Sports minister Tracey Crouch has quit from government over a delay to proposed implementation of gambling reforms.
Ms Crouch is unhappy that a cap on fixed-odds betting terminal (FOBT) bets from £100 to £2 will not come in until October 2019.
She said in a statement: "It is with great sadness I have resigned from one of the best jobs in government," adding "politicians come and go but principles stay with us forever."
The move came after the government made it clear it was standing firm when Chief Secretary to the Treasury Liz Truss failed to give ground during the Budget debate in the Commons on Thursday.
It is with great sadness I have resigned from one of the best jobs in Government. Thank you so much for all the very kind messages of support I have received throughout the day. Politicians come and go but principles stay with us forever. pic.twitter.com/rD8bEbCQcK— Tracey Crouch (@tracey_crouch) November 1, 2018
Ms Truss told MPs that the government is "certainly happy to discuss" the matter, but gave no indication of a change of policy.
In her resignation letter to Theresa May, Ms Crouch wrote: "I know this will come as a unwelcome distraction but... it is a fact of government that ministers must adhere to collective responsibility and cannot disagree with policy, let alone when it is policy made against your wishes relating to your own portfolio."
Labour MP Tom Watson said she had taken a "courageous and principled decision" and added that her boss, Culture Secretary Jeremy Wright, "has prioritised corporate interests over victims, profits over public health and greed over good. He should be thoroughly ashamed".
He said Ms Crouch had "poured her heart and soul into a significant review of these destructive machines... and took the right decision for those suffering from problem gambling, their families and communities".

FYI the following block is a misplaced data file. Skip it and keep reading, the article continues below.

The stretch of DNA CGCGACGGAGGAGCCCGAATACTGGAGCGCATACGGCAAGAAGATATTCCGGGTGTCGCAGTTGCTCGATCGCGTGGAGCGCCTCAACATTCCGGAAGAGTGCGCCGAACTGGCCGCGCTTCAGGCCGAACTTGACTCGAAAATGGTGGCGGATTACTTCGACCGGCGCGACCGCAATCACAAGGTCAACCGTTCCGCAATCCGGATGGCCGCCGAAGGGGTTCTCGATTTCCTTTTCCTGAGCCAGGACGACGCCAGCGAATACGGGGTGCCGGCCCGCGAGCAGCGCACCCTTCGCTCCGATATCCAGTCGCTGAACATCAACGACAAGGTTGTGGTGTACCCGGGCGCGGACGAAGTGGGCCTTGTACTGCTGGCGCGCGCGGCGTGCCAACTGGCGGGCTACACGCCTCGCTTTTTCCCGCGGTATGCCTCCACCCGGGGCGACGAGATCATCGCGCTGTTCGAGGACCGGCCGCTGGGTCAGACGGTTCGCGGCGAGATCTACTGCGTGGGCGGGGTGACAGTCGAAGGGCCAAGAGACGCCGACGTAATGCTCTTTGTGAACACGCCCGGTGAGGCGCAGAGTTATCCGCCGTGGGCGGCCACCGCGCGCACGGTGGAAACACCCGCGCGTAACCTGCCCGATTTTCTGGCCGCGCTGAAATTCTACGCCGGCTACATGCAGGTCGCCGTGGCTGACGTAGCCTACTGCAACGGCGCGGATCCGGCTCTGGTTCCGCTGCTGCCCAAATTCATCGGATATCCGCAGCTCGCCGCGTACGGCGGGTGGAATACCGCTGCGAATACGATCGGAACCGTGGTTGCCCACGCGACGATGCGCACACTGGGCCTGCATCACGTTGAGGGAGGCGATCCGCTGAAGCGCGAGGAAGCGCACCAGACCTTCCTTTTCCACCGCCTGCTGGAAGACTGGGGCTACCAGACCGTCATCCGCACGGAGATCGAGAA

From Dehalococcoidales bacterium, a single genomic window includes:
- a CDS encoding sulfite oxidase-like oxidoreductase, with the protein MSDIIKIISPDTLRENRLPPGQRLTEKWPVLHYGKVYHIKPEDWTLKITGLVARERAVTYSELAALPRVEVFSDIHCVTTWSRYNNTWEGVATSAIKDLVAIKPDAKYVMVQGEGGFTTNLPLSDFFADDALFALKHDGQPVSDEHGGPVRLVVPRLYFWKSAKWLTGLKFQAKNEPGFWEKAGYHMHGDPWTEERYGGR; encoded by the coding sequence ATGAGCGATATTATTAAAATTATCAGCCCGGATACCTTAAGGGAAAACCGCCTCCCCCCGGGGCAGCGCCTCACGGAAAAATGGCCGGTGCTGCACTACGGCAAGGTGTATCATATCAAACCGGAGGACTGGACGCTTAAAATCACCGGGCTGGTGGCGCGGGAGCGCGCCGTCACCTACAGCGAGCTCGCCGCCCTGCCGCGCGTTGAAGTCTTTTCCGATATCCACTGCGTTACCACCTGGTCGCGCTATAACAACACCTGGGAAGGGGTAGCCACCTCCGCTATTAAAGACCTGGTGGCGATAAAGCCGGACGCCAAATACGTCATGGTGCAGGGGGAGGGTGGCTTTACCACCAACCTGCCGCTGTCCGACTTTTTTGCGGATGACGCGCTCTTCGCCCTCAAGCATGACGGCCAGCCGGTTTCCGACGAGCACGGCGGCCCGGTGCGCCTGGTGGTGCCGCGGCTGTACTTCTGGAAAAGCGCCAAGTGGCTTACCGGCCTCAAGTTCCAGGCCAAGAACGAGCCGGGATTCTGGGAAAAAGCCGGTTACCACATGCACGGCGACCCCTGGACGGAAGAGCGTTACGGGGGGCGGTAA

She poured her heart and soul into a significant review of these destructive machines, faced down a systematic lobbying attempt by the gambling industry and took the right decision for those suffering from problem gambling, their families and communities.— Tom Watson (@tom_watson) November 1, 2018
Earlier, the government said the reform had not been delayed and that its implementation was timed to coincide with other tax increases to ensure that there was no public finance shortfall. It also said the industry needed time to adjust.
Labour's Carolyn Harris earlier asked the front bench to confirm Sports Minister Tracey Crouch had resigned during the Budget vote.
Ms Harris, chair of the all party parliamentary group on FOBTs, said: "There are very sad reports the minister for sport has resigned as a direct result of the chancellor's Budget.
"Can a member of the Treasury bench confirm whether this is true, and if so, I would like to put on record my support for her work and to thank her for the work she has done.
"Can the chancellor confirm to the House this is the first time a member of the government has resigned during the votes on the Budget, as a direct result of the chancellor's policies?"
The prime minister's office said it could not confirm Ms Crouch's resignation.